Computer code that takes advantage of a flaw in the way many Microsoft applications process JPEG images has been published on the Internet and could be a precursor to actual attacks on vulnerable PCs, experts said.
The code was published late last week, only days after Microsoft revealed the "critical" vulnerability and made available patches to fix the problem. Any application that processes JPEG images could be vulnerable. A wide range of Microsoft software, including versions of its Windows and Office products, are vulnerable.
So far only "proof-of-concept" code has been published, which can cause a vulnerable Web browser to crash or a PC to freeze. A fully developed exploit would allow an attacker to take control of a victim's computer by remotely opening a command prompt or downloading and running malicious software, one expert.
"Typically a proof of concept is a first step towards a full blown exploit," said Johannes Ullrich, chief technology officer at The SANS Institute's Internet Storm Center. "It is an indication that people are playing with it and experimenting to try and get it to work for other purposes, typically to open a remote shell or download and execute code."
Microsoft is aware of the exploit code and is investigating the matter, a company spokeswoman said. "Microsoft’s early investigation of this code indicates that it can cause a computer that does not have (the patches) installed to stop responding, but it does not execute code remotely," she said.
Microsoft urges all customers to immediately install the software updates it made available with Security Bulletin MS04-028. Customers who are still testing the patches should implement the workaround steps outlined in the bulletin, Microsoft said.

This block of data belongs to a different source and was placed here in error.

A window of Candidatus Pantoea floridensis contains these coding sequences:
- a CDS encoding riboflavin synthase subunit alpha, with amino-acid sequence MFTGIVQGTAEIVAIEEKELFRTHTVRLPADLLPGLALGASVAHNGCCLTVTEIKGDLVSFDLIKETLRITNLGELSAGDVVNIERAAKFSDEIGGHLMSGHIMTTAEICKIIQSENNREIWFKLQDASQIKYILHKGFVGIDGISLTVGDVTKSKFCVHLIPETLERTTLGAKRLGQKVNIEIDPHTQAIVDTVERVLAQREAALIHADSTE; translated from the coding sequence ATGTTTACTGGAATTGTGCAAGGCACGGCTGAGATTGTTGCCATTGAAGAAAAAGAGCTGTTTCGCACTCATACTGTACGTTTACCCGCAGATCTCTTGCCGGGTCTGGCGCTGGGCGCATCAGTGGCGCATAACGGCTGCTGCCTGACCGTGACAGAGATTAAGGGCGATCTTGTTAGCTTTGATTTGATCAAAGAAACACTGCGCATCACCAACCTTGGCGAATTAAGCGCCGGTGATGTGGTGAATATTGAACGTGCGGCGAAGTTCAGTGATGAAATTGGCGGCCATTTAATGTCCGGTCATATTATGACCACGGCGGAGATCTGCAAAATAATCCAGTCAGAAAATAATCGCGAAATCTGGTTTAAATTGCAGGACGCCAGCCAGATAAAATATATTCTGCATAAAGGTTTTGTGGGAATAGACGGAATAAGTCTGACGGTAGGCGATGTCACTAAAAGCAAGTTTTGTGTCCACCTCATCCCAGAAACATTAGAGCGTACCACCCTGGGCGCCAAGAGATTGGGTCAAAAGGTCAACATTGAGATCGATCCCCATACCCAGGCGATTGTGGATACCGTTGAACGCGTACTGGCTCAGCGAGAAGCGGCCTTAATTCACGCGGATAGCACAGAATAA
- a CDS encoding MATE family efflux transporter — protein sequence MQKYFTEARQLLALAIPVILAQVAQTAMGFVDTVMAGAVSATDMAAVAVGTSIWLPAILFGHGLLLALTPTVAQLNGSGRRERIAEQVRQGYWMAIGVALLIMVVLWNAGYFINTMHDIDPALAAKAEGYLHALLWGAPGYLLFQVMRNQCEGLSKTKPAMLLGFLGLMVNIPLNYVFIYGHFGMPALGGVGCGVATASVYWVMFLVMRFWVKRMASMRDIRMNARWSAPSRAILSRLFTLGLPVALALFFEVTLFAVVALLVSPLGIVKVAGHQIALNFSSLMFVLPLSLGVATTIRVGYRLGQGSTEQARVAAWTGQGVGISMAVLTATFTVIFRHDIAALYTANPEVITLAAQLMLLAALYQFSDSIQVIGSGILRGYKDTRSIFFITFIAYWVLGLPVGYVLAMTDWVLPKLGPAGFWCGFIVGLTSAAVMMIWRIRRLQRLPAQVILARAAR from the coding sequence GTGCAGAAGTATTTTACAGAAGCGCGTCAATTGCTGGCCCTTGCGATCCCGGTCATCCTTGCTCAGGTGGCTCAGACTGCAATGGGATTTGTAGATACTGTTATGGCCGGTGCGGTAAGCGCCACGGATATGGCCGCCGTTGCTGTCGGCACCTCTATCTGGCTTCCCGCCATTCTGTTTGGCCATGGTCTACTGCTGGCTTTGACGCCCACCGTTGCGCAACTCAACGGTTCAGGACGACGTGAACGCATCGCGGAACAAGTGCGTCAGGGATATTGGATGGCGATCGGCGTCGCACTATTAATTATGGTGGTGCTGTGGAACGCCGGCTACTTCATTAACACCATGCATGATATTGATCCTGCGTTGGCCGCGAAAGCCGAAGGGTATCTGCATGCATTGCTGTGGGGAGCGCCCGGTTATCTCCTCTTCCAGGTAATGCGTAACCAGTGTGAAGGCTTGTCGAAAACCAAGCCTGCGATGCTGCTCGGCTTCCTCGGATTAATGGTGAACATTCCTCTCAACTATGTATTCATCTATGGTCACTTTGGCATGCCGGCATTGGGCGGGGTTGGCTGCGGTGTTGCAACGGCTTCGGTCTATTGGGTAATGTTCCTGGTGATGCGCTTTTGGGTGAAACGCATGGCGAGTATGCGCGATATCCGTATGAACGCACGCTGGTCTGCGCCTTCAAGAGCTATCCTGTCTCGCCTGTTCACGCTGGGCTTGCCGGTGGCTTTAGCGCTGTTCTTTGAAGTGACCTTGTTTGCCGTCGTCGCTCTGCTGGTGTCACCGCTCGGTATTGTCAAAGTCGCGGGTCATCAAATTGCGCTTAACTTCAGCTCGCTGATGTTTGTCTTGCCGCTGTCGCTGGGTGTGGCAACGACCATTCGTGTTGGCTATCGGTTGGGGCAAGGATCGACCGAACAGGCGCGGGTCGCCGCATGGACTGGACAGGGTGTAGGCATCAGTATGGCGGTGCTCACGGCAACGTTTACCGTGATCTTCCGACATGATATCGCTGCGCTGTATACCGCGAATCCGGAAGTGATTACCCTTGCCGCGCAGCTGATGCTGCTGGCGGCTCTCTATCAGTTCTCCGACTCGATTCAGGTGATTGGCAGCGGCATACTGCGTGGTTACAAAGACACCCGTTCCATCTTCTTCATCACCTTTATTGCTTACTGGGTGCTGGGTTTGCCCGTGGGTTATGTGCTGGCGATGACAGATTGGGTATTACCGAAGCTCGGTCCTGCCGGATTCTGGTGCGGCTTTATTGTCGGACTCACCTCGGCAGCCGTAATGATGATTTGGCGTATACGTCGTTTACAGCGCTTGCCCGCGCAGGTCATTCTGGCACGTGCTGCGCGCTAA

The pattern to exploitation of the JPEG vulnerability is not much different than with other vulnerabilities, according to the SANS Institute's Internet Storm Center. Typically proof-of-concept code is published a few days after details of the flaw are released followed by a hunt to fully exploit the flaw. A worm or mass mailer is likely to surface by the end of the month, according to the organization's Web site.
While the race is on to create malicious code and there seems to be a real possibility for large scale exploitation of the JPEG processing weakness, Ullrich has some hope that it won't be.
"One thing that makes me think that this may not be this big is that these image format vulnerabilities, there are literally dozens of them, and for whatever reason they have not been widely exploited in the past," he said.
To take advantage of the flaw, an attacker would have to persuade a user to open a specially crafted image file. The image could be hosted on a Web site, included in an e-mail or Office document or hosted on a local network, Microsoft said last week.
The vendor rates the flaw "important' for many of its products, but "critical" for Outlook versions 2002 and 2003, Internet Explorer 6 with Service Pack 1, Windows XP and Windows XP with Service Pack 1, Windows Server 2003, and the .Net Framework 1.0 with Service Pack 2 and .Net Framework 1.1.
In Microsoft's rating system for security issues, vulnerabilities that could allow a malicious Internet worm to spread without any action required on the part of the user are rated critical. Issues that do require a user action to spread a worm, but could still expose user data or threaten system resources, are rated important.
More information on the JPEG flaw is available at: